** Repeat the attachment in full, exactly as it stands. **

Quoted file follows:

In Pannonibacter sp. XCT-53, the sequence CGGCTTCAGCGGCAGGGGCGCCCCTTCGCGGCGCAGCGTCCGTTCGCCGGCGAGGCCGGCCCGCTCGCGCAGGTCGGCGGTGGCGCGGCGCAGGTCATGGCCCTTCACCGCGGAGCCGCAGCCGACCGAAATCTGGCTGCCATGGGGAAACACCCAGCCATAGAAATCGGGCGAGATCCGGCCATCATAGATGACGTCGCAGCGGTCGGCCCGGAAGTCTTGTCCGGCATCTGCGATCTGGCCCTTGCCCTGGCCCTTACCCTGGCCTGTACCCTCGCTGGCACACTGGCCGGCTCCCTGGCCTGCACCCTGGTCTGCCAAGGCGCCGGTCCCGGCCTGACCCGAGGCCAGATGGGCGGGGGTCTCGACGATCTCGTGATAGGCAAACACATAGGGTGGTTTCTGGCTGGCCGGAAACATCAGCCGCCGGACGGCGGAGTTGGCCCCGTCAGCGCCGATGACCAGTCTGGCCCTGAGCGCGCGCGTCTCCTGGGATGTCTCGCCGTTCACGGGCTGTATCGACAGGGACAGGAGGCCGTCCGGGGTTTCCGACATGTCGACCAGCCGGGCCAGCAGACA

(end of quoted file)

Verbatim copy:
In Pannonibacter sp. XCT-53, the sequence CGGCTTCAGCGGCAGGGGCGCCCCTTCGCGGCGCAGCGTCCGTTCGCCGGCGAGGCCGGCCCGCTCGCGCAGGTCGGCGGTGGCGCGGCGCAGGTCATGGCCCTTCACCGCGGAGCCGCAGCCGACCGAAATCTGGCTGCCATGGGGAAACACCCAGCCATAGAAATCGGGCGAGATCCGGCCATCATAGATGACGTCGCAGCGGTCGGCCCGGAAGTCTTGTCCGGCATCTGCGATCTGGCCCTTGCCCTGGCCCTTACCCTGGCCTGTACCCTCGCTGGCACACTGGCCGGCTCCCTGGCCTGCACCCTGGTCTGCCAAGGCGCCGGTCCCGGCCTGACCCGAGGCCAGATGGGCGGGGGTCTCGACGATCTCGTGATAGGCAAACACATAGGGTGGTTTCTGGCTGGCCGGAAACATCAGCCGCCGGACGGCGGAGTTGGCCCCGTCAGCGCCGATGACCAGTCTGGCCCTGAGCGCGCGCGTCTCCTGGGATGTCTCGCCGTTCACGGGCTGTATCGACAGGGACAGGAGGCCGTCCGGGGTTTCCGACATGTCGACCAGCCGGGCCAGCAGACA